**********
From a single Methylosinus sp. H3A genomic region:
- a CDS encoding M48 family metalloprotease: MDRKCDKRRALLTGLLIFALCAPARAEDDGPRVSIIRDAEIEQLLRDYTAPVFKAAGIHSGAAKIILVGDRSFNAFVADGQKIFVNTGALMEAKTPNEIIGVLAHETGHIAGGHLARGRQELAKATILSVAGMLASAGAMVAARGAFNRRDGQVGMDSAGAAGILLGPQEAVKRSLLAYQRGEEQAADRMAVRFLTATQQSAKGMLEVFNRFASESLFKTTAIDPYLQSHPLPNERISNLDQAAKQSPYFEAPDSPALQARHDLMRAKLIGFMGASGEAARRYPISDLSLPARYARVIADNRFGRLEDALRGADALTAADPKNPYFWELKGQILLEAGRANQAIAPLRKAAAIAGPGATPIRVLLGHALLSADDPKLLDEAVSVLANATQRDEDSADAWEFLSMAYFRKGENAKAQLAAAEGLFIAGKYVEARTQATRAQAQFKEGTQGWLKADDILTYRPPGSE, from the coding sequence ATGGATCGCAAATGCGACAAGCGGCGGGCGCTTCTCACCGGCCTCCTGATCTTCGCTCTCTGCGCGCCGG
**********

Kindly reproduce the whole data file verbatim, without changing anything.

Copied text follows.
From a single Methylosinus sp. H3A genomic region:
- a CDS encoding M48 family metalloprotease: MDRKCDKRRALLTGLLIFALCAPARAEDDGPRVSIIRDAEIEQLLRDYTAPVFKAAGIHSGAAKIILVGDRSFNAFVADGQKIFVNTGALMEAKTPNEIIGVLAHETGHIAGGHLARGRQELAKATILSVAGMLASAGAMVAARGAFNRRDGQVGMDSAGAAGILLGPQEAVKRSLLAYQRGEEQAADRMAVRFLTATQQSAKGMLEVFNRFASESLFKTTAIDPYLQSHPLPNERISNLDQAAKQSPYFEAPDSPALQARHDLMRAKLIGFMGASGEAARRYPISDLSLPARYARVIADNRFGRLEDALRGADALTAADPKNPYFWELKGQILLEAGRANQAIAPLRKAAAIAGPGATPIRVLLGHALLSADDPKLLDEAVSVLANATQRDEDSADAWEFLSMAYFRKGENAKAQLAAAEGLFIAGKYVEARTQATRAQAQFKEGTQGWLKADDILTYRPPGSE, from the coding sequence ATGGATCGCAAATGCGACAAGCGGCGGGCGCTTCTCACCGGCCTCCTGATCTTCGCTCTCTGCGCGCCGG